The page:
This Timeless review contains spoilers.
Timeless Season 2 Episode 6
At one point in this week’s Timeless, Rufus tells Connor, “That’s not how these missions work; they’re not your life counseling sessions.” But in a narrative sense, they kind of are! That’s why episodes like this work so well. Rittenhouse’s attempt to take out Robert Johnson, who bridged the blues and rock ’n’ roll to set off a chain reaction leading to the counterculture of the 60s, only creates an obstacle to overcome in a larger conflict. Meanwhile, many of the characters shift their course in this episode in interesting yet sometimes puzzling ways, and there’s finally progress towards taking the battle to Rittenhouse.
It’s been fun this season to see other characters travel in the lifeboat, and fortunately, Rufus’ hard work has yielded the ability to add a fourth person to the Time Team as needed. Connor’s despondence having been introduced in an earlier episode presented the perfect opportunity to bring him out of his funk while using his knowledge of the blues era to bring him on a mission. From his initial humorous bout of time sickness to his Lando Calrissian British intelligence pseudonym to his inspirational speech telling Robert Johnson, “Stop, stand your ground, and fight! To hell with oblivion!” Paterson Joseph turned in a wonderful performance as a character overcoming his own fall from grace.
The parallels between Connor’s “deal with the devil” in season one and Johnson’s legendary meeting at the crossroads was tailor-made for turning despair into hope for both characters. The twist of having it not be enough to simply save Johnson from assassination but also to convince him to record his pivotal sessions added a nice bit of layered puzzle-solving as well while allowing for a glimpse of the likes of Muddy Waters and Bessie Smith. Although it was Lucy who referred to Johnson’s bookkeeping job and proving his father wrong to persuade Johnson, it was Connor’s rousing speech that convinced the guitar player to continue, not to mention Connor’s bullet that took out the female Rittenhouse assassin, saving Johnson yet again. A grand moment for Connor Mason!
The sleeper agent posing as Don Law’s girlfriend, though, was another example of an embedded Rittenhouse operative that really didn’t make much sense, similar to the Millerson character in “The Darlington 500.” As a result, the double assassination attempt lost some of its teeth. Luckily, the fight in the present with Wyatt going after the core of Rittenhouse’s operations provided much more believable organization with Nicholas Keynes prepared to burn the whole thing down to protect his group’s work. Wyatt’s assault was a necessary advancement in the fight so that he and his colleagues aren’t always fighting a war of attrition.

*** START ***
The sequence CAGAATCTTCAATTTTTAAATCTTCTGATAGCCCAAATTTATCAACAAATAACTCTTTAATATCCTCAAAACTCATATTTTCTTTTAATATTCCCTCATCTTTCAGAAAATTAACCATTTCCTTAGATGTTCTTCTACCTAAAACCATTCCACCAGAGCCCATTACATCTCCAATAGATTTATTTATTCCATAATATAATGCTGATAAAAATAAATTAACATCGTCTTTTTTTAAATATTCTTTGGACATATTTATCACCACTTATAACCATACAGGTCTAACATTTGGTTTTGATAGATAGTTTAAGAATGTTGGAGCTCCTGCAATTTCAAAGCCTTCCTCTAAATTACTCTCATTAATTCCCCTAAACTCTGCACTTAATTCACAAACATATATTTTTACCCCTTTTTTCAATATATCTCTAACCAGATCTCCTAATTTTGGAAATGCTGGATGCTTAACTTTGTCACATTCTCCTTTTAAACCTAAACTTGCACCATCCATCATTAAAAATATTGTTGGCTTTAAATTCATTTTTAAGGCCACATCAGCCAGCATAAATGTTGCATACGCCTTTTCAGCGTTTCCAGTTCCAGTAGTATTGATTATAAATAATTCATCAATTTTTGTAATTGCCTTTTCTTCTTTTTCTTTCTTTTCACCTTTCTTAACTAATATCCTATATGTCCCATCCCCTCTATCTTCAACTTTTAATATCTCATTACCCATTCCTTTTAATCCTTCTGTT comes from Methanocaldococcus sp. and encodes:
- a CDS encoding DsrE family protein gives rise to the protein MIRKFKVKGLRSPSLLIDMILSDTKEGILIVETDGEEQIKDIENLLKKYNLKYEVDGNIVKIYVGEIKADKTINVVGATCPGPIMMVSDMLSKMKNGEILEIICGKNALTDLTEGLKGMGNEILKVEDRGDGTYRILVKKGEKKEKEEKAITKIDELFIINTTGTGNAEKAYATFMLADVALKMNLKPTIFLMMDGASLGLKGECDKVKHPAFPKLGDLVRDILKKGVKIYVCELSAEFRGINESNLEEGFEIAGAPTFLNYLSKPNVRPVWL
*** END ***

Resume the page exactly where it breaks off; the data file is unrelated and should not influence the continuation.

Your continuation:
That being said, Christopher was reckless in pushing Wyatt to infiltrate the headquarters. Following up the thin lead provided by the warehouse in which Carol kept Christopher captive was a clever foot in the door for them to find the security key fob and trace it to Rittenhouse HQ, but, as Jiya also wonders, why send Wyatt in alone? Perhaps we’re supposed to remember the fact that Christopher’s family has been threatened, but for her to chastise Wyatt for not taking out Carol when he had the chance is ungracious in the extreme. So while the fact that they made the attempt helped the overarching battle avoid stagnation, Christopher playing with Wyatt’s life is somewhat bothersome.
On the other hand, the separation of Wyatt combined with the inclusion of Flynn brought a nice bit of tension to an already fraught situation. It’s easy to dismiss the fact that Flynn has a connection to Lucy’s past, present, and future because of her journal, and although most viewers would agree that seeing them together romantically would be unwelcome on certain levels, the Timeless writers have done a good job of making their bonding believable. The conversation in the car, the discussion of Wyatt’s noisy evenings with Jessica, and Lucy joining Flynn for a drink flowed smoothly whether we want the two of them together or not.
Then there’s Jiya and Rufus, who have a healthy enough relationship for Rufus to realize that Jiya’s most recent premonition is something she simply must share. Her ability and its pros and cons have been in the background all season, being doled out in bits and pieces like a hidden piece of mythology separate from the battle with Rittenhouse. It’s likely that many viewers predicted that her initial reticence meant that her vision contained the impending death of Rufus, but it was no less impactful for being able to see it coming. Plus Jiya calling out Agent Christopher’s recklessness and her answering Connor’s concern that hippies and Led Zeppelin still exist with, “Duh,” just makes her all that much more endearing.
Timeless has really been on its game this season despite some occasional flaws in its Rittenhouse sleeper agent scenario (still better than Flynn being the lone bad guy last year). When Connor says, “Fanboys don’t save the world, Rufus,” it’s hard not to disagree, recall the dramatic un-cancellation of this series, and smile, knowing that its deserved sophomore season has proven its worth. Now that Rittenhouse has been routed from its headquarters, the second half of the season is showing its readiness to continue the fight, both in its storyline and as a series.